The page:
TX County Settles Sandra Bland Case for $1.8M

     HOUSTON (CN) — A Texas county has agreed to pay Sandra Bland’s mother $1.8 million to settle a lawsuit she filed after Bland died in its jail.
     Waller County’s attorney Larry Simmons, with Germer PLLC in Houston, emphasized in a statement Thursday the settlement with Geneva Reed-Veal is not a done deal.
     “A potential settlement agreement has been reached, but is not yet final. The parties are still working through a few details. In addition, the potential settlement must be approved by the Waller County Commissioner’s Court,” Simmons said.
     All Texas counties have a commissioner’s court composed of five elected officers that administer county business.
     Simmons said Waller County’s insurer will pay the settlement.
     “It does not involve the expenditure of any county funds, other than a modest $1,000 deductible,” he said, adding the county will not admit liability for Bland’s death.
     Simmons declined to put a figure on the settlement because he said the parties agreed in writing that it would remain confidential until finalized.
     Reed-Veal’s attorney apparently had no such qualms.
     Chicago-based Cannon Lambert told Houston’s ABC affiliate KTRK and CNN on Thursday that Waller County will pay Reed-Veal $1.8 million under a deal that requires the jail to have an emergency medical technician and nurse on duty 24 hours a day and install sensors to ensure guards check on inmates.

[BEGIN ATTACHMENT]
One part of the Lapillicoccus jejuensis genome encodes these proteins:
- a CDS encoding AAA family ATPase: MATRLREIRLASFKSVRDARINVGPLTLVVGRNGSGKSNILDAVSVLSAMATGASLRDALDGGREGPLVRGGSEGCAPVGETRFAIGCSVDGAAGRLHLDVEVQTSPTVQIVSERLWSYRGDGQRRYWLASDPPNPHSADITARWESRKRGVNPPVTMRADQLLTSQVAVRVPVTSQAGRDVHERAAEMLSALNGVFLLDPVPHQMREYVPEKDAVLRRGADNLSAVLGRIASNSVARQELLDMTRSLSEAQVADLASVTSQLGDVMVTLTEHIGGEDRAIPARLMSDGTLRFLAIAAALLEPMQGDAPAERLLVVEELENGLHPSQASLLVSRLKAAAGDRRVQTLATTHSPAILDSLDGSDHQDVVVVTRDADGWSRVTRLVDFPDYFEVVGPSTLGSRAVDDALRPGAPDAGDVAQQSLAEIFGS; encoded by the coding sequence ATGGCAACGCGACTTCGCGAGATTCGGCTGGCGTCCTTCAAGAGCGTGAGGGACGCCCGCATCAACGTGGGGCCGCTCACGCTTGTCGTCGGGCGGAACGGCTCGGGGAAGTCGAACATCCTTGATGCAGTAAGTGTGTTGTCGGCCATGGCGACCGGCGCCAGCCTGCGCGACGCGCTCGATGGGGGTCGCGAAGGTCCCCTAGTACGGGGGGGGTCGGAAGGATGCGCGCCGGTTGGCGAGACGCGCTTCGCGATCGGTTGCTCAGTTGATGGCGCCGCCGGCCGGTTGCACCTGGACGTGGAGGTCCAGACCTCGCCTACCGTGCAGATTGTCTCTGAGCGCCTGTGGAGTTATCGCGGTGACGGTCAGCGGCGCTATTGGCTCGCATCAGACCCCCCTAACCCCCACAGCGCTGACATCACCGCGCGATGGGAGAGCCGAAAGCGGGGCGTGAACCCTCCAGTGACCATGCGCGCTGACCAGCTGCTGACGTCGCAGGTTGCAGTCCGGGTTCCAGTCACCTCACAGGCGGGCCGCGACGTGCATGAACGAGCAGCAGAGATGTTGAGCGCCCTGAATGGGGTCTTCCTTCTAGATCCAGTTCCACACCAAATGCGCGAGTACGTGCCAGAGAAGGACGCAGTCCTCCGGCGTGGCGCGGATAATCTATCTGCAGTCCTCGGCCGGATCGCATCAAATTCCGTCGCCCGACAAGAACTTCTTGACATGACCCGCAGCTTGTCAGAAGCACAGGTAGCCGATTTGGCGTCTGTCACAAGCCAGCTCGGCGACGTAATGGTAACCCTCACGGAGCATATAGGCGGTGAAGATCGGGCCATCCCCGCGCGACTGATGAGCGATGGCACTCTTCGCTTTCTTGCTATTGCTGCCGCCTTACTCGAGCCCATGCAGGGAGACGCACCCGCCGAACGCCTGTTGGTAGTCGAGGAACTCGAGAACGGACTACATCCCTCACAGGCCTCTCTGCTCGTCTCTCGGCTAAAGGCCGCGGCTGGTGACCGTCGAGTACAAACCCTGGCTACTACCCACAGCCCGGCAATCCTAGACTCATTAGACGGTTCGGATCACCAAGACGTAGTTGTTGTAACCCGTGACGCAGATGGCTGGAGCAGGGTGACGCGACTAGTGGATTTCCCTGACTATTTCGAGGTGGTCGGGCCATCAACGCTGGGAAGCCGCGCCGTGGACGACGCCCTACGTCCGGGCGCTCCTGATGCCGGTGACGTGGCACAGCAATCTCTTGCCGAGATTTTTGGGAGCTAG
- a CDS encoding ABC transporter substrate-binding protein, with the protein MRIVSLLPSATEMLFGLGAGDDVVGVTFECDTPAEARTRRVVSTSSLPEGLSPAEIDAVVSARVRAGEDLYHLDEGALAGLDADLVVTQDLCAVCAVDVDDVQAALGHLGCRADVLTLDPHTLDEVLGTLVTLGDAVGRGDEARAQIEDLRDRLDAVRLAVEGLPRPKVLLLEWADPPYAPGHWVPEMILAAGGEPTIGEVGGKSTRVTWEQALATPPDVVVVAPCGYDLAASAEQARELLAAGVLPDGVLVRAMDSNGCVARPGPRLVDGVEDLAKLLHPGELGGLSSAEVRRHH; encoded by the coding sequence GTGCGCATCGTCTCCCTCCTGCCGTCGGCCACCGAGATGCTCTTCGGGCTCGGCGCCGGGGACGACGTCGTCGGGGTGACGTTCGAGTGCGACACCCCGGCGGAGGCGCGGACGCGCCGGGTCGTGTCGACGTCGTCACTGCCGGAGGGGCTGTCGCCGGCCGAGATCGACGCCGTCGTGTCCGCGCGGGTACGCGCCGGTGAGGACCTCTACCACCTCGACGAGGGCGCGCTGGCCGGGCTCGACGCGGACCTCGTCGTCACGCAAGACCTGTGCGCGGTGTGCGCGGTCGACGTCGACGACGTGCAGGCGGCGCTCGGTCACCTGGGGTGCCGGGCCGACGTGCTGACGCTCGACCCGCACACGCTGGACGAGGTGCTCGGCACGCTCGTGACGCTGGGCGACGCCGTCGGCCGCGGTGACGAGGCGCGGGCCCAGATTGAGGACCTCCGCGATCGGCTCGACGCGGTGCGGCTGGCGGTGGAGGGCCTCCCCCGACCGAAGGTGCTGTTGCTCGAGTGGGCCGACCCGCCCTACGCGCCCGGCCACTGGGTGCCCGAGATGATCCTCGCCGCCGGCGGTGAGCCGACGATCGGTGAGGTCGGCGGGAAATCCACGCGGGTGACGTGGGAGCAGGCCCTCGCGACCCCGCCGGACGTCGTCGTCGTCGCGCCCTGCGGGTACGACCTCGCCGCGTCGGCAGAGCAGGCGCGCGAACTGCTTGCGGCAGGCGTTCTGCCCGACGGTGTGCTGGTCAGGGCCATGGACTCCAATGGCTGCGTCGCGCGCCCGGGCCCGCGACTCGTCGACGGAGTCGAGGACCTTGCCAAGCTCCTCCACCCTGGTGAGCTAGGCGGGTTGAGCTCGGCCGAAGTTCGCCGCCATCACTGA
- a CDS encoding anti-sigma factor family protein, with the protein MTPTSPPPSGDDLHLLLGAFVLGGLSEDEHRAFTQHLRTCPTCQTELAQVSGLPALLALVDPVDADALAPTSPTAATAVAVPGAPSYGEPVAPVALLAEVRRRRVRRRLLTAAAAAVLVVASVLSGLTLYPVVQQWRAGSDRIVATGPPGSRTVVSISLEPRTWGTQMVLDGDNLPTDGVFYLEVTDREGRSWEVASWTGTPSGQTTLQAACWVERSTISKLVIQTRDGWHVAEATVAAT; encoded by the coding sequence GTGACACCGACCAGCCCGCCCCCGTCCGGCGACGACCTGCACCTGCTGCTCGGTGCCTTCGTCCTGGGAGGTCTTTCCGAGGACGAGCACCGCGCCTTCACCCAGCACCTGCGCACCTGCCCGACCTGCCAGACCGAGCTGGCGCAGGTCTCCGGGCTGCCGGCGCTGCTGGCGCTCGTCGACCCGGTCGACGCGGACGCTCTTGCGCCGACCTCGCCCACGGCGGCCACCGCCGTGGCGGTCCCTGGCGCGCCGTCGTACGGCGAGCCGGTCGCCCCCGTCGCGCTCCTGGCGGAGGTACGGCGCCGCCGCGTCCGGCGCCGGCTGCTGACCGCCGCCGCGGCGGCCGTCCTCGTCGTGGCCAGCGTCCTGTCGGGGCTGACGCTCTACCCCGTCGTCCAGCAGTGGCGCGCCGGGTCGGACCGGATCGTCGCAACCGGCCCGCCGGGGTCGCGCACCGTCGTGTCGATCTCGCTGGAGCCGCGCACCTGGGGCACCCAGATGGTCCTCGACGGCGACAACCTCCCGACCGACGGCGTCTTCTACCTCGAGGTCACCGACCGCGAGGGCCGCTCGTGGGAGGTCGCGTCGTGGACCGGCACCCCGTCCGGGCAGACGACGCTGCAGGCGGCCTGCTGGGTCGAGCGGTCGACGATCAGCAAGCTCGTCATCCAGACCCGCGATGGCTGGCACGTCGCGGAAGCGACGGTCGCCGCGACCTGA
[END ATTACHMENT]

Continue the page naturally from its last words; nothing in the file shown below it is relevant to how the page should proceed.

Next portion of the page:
Lambert told the New York Times that Waller County will pay $1.8 million and the Texas Department of Public Safety will pay $100,000.
     Former Texas State Trooper Brian Encinia was working for the department on July 10, 2015, when he pulled Bland over for failing to signal a lane change.
     Dashcam footage from Encinia’s patrol car shows Encinia pull Bland from her car after she refuses to put out her cigarette and scream at her “I will light you up!” in reference to his Taser.
     Bland was found dead in her Waller County jail cell three days later. County officials say Bland hanged herself with a plastic garbage bag, but Reed-Veal refused to accept that explanation and in her lawsuit blamed jailers for not watching Bland.
     Bland had recently moved to Texas from Chicago to take a job at her alma mater Prairie View A&M University. She was 28.
     Media around the world picked up the story and it became part of the Black Lives Matter movement, fueled by the traffic stop footage that has been viewed more than 1.5 million times on YouTube.
     The Texas Department of Public Safety fired Encinia over the traffic stop. He is fighting a misdemeanor perjury charge handed down by a Waller County grand jury, which claims he lied in an arrest report about why he told Bland to exit her car.

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